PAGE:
Interview: Director Joshua Grannell on WonderCon 2010April 5th, 2010 | Posted by in Uncategorized
WonderCon 2010 was top-heavy with TV panels and relatively light on film programming. That said, it makes for a fun Saturday when you can watch an extended trailer for Inception, get within inches of the new Freddy Krueger, steep in the respective hotness that is Milla Jovovich and Jake Gyllenhaal, watch Jeff Garlin and Kristen Schaal perform Toy Story 3 dialogue, and realize the only difference between Ali Larter and Christopher Nolan‘s outfits is one pair of leather pants.
Making it a very special episode of WonderCon was my companion for the day, San Francisco-based filmmaker Joshua Grannell. I’m in love with Joshua’s feature debut, All About Evil, which is gearing up for a roadshow release; I also admire Joshua’s take on all things pop culture and cult cinema — he can tell you that Chris Evans definitely wears mascara before riffing on the films of Doris Wishman. Joshua had never been to WonderCon, and since he’s putting together a unique release for his film, I turned to him for a WonderCon review.
Q: You spent seven hours at WonderCon with no coffee, water, or gum; what lessons did you learn?
A: I learned that it’s best to sneak in gum, water, and coffee in the future. I could’ve gone 12 hours if I’d had those staples! I also learned that it helps to go with a bona fide member of the press, such as yourself, so that I don’t have to wait in long lines to get up close and personal with the panels and press conferences. It was fun to see the behind-the-scenes publicity machine at work in the press rooms and I feel like I have a better understanding of how the big studios are using the conventions to directly get information and content into the hands of fans. The only films showcased that way were of course handled by the big studios so it’s definitely a game for the rich.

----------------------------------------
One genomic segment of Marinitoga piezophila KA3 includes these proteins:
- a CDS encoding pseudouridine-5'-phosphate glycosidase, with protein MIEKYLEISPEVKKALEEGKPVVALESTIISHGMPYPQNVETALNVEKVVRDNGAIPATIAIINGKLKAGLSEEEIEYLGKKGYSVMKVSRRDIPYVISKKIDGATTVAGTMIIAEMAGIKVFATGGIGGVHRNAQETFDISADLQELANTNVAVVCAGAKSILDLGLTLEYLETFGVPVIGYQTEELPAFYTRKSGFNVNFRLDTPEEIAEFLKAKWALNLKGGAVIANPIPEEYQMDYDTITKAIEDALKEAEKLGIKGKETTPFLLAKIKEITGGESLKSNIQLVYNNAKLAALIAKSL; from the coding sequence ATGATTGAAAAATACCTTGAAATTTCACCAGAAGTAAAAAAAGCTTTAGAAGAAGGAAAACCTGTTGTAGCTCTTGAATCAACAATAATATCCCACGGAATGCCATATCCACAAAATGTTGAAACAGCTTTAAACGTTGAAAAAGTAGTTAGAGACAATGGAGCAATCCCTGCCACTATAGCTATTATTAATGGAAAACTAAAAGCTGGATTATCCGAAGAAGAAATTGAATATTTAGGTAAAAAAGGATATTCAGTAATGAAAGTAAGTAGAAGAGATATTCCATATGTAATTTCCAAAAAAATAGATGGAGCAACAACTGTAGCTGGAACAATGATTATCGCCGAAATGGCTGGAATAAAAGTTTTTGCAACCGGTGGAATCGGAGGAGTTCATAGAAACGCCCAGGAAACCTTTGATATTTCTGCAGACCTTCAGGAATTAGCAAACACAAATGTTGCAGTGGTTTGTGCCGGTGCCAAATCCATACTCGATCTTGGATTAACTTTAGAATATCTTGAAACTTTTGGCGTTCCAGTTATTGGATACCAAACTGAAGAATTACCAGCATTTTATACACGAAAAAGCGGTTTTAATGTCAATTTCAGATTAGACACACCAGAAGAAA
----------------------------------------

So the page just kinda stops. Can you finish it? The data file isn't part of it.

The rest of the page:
Q: Which movies impressed you today, and how?
I think I was most excited and impressed by Christopher Nolan‘s presentation of Inception. I felt like his demeanor and presence was perfectly serious and sobering and the movie looks fascinating and beautiful. I love his movies and think he’s a brilliant filmmaker, but sometimes wish there was just the teeniest hint of humor. He makes incredible films, but they’re humorless. After seeing him in person, I honestly feel like I “get it”. He might be the most serious man alive! But he delivers. Inception looks fascinating and impossible to describe. The other most enticing offering was Toy Story 3 which got the audience laughing and having fun in mere seconds. Pixar is unstoppable! They make it look easy, and that sort of comedy that appeals to both adults and children is anything but easy. I didn’t even care about Toy Story 3 until after they’d shown their clips. Now I want to see it.
Q: Which filmmakers and actors seem to “get” WonderCon?
I thought that Pixar did it right, where they got the audience and cast involved in an actual demonstration. It was fun and really changed up the pace. I also thought Jake Gyllenhaal was a total pro. He was able to be completely serious about presenting Prince of Persia, while also indulging his fans, having a great sense of humor, and just putting everyone at ease with is undeniable charm.
Q: How much of Nicolas Cage‘s hair was real? Please describe his look.
A: Ohmygod, it was fascinating. It was as if they couldn’t get the real Nicolas Cage so they wheeled in the one from Madame Tussauds Wax Museum, but then it talked. His hair is sorta like a marriage of Fabio and [Rocky Horror's] Riff-Raff, if the two looks were combined. I was kinda shocked when he started talking about how much he liked wearing wigs! I’m not even lying. He brought it up on his own accord.
Q: “If offered the chance to present All About Evil at WonderCon, my panel would go like this …”
I was thinking that it would have been fun to send Natasha Lyonne but have her appear there as Deborah (the lead character in my movie), who’s a filmmaker. She could have presented some of her own notorious and grisly gore films and clips and when it was time to “bring out the cast”, we’d wheel out a bunch of coffins, urns, and cadavers wrapped in plastic.
I think that would have been the best way to do it. I’m showy like that!
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